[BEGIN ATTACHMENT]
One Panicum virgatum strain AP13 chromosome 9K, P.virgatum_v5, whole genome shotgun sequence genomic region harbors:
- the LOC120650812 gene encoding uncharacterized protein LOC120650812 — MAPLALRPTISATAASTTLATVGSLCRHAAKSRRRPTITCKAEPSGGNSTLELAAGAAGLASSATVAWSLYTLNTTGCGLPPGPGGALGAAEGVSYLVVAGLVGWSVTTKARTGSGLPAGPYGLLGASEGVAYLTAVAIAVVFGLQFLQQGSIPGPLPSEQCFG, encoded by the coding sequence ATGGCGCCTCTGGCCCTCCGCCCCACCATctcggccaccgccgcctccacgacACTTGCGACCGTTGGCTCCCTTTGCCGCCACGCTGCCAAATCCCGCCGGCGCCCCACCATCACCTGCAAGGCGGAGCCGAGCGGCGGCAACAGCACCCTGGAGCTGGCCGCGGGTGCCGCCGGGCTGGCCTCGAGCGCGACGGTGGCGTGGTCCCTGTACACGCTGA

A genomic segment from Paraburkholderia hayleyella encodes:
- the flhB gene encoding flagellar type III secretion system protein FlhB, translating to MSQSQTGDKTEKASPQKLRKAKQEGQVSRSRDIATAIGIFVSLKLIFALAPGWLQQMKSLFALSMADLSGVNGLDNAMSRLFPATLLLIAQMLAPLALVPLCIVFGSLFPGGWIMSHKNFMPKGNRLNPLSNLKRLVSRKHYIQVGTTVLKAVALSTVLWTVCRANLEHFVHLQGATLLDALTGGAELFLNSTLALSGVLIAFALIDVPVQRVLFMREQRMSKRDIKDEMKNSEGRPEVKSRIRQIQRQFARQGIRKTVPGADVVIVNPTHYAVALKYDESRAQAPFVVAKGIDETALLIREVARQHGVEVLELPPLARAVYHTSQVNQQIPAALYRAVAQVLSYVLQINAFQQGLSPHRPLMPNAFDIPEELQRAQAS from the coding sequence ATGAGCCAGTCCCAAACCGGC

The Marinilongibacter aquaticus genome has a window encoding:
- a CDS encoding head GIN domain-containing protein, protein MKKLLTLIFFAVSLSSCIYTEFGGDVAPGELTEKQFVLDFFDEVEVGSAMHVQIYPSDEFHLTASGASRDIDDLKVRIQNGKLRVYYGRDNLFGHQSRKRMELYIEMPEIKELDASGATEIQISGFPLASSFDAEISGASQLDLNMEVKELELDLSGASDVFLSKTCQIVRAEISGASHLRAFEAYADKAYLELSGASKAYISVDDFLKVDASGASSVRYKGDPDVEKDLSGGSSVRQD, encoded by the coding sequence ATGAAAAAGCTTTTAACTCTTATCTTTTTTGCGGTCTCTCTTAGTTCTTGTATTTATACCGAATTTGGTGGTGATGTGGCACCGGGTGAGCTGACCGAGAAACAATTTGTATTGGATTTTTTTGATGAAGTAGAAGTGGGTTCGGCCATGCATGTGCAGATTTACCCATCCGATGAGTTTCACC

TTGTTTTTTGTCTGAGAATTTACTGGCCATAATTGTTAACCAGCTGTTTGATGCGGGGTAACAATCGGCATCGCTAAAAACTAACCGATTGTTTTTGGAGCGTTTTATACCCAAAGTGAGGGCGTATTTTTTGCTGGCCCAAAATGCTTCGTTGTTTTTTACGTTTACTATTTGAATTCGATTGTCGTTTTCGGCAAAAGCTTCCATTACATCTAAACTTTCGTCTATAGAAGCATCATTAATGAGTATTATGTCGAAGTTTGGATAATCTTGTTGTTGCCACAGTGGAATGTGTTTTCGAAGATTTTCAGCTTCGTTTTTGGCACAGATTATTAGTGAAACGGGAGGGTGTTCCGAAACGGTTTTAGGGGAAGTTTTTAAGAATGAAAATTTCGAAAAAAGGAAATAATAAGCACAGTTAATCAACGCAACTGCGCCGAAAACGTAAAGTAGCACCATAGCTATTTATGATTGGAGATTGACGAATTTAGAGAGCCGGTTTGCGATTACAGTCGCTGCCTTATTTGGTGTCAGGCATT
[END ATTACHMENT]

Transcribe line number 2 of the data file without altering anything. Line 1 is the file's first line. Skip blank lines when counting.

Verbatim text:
- the LOC120650812 gene encoding uncharacterized protein LOC120650812 — MAPLALRPTISATAASTTLATVGSLCRHAAKSRRRPTITCKAEPSGGNSTLELAAGAAGLASSATVAWSLYTLNTTGCGLPPGPGGALGAAEGVSYLVVAGLVGWSVTTKARTGSGLPAGPYGLLGASEGVAYLTAVAIAVVFGLQFLQQGSIPGPLPSEQCFG, encoded by the coding sequence ATGGCGCCTCTGGCCCTCCGCCCCACCATctcggccaccgccgcctccacgacACTTGCGACCGTTGGCTCCCTTTGCCGCCACGCTGCCAAATCCCGCCGGCGCCCCACCATCACCTGCAAGGCGGAGCCGAGCGGCGGCAACAGCACCCTGGAGCTGGCCGCGGGTGCCGCCGGGCTGGCCTCGAGCGCGACGGTGGCGTGGTCCCTGTACACGCTGA